According to the WHO, four of six of its regions (African Region, Region of the Americas, South-East Asia Region, and Western Pacific Regions) have reported ZIKV infections. Although infection rates have steadily declined since peaking in 2016, as of July 2019, a total of 87 countries and territories have had evidence of autochthonous mosquito-borne transmission of ZIKV. In 2018, a total of 31,587 suspected, probable, and confirmed cases of ZIKV disease were reported in the WHO Region of the Americas. However, only 3,473 (11%) of them were laboratory confirmed.
Reporting practices vary across the Americas, which makes surveillance difficult because results are not uniform or consistent. Mexico, for example, reports only laboratory-confirmed cases, while other countries report suspected and probable cases as well. Cuba had the highest number in the Caribbean (873 confirmed cases, estimated incidence of confirmed cases 7.6/100,000 population). Three countries—Canada, Chile, and Uruguay—have never reported autochthonous mosquito-borne transmission of ZIKV.
In updating its information for travelers visiting countries with ZIKV, the WHO advises against any restriction of travel to or trade with countries, areas, and territories with ZIKV transmission.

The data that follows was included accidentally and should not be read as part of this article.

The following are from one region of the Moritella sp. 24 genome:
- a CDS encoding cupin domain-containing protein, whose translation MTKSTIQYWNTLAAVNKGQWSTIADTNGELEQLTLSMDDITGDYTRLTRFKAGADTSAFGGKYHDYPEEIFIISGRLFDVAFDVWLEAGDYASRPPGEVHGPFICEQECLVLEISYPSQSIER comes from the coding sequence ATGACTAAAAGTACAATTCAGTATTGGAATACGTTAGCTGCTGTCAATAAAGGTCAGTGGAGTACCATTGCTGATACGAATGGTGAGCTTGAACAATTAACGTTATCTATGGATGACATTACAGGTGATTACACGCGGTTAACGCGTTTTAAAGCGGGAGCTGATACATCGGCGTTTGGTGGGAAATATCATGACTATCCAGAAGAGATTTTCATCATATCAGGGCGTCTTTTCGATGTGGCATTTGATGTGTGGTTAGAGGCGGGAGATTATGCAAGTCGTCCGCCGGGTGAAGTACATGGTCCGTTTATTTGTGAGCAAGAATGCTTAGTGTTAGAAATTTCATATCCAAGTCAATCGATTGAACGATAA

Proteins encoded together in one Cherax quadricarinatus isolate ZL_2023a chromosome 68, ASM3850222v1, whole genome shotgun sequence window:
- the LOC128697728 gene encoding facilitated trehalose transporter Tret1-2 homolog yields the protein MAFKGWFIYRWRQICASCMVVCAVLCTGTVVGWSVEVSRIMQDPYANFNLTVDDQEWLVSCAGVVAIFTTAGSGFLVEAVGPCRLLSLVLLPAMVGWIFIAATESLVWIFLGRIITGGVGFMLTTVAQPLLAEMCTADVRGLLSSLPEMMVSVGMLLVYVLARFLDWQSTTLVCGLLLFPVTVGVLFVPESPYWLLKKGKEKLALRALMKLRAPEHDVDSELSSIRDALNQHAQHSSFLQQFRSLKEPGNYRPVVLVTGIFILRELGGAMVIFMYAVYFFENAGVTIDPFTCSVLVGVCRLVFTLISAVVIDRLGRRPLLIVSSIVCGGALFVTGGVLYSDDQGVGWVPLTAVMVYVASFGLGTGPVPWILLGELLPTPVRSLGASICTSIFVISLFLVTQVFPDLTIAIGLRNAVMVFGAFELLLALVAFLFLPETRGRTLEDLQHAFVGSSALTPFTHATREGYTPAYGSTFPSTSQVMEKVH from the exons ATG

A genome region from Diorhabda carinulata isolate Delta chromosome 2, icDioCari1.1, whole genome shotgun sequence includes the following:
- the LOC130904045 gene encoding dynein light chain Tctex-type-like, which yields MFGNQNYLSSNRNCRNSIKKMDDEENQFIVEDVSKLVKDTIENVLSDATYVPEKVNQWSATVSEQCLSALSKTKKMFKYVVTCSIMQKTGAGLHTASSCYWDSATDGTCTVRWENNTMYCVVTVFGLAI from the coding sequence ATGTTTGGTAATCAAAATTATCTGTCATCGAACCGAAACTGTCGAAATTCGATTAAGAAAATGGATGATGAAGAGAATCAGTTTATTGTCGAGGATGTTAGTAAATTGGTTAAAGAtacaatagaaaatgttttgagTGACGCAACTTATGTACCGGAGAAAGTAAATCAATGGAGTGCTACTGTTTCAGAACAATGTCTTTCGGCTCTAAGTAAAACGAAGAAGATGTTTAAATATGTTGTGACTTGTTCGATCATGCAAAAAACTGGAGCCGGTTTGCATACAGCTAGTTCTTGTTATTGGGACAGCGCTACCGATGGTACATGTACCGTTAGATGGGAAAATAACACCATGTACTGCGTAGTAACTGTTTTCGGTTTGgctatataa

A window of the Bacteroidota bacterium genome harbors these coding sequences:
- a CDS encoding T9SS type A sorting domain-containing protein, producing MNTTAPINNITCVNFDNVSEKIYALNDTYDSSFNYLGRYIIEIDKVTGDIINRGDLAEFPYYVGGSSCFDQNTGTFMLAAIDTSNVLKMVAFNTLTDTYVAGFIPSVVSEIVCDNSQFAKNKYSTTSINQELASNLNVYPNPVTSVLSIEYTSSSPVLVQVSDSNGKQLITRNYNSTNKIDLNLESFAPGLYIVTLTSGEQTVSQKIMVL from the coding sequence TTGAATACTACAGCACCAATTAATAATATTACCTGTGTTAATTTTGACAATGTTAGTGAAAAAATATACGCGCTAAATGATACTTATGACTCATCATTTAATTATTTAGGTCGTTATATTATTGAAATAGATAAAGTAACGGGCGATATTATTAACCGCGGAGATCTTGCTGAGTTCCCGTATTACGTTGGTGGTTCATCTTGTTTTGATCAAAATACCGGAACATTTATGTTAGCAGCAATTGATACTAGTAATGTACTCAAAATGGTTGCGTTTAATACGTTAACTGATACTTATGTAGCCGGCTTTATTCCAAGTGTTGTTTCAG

However, pregnant women should avoid these areas, particularly during outbreaks. Pregnant women, women who may become pregnant within 2 months of travel, and male travelers whose partner may become pregnant within 3 months of travel should check with their healthcare providers and carefully consider the risks and possible consequences before traveling. In addition, national governments may make public health and travel recommendations to their populations and travelers need to be aware of these recommendations if they exist.
Travelers who do visit areas with potential transmission of ZIKV should take the following precautions:
- Wear clothing, preferably lighter-colored, that covers as much of the body as possible.
- Use insect repellents that contain DEET, IR 3535, or KBR3023. If repellents and sunscreen are used together, sunscreen should be applied first.
- Use physical barriers on doors and windows.
- Sleep under mosquito nets during the day when Aedes mosquitoes are most active.
- Both women and men should practice safer sex, including consistent use of condoms, or abstinence.
On returning home, travelers should continue to use insect repellent for at least 3 weeks to avoid being bitten and transmitting the disease. They should also practice safer sex through consistent condom use and consider abstaining from sex for at least 3 months since possible exposure for men and 2 months for women.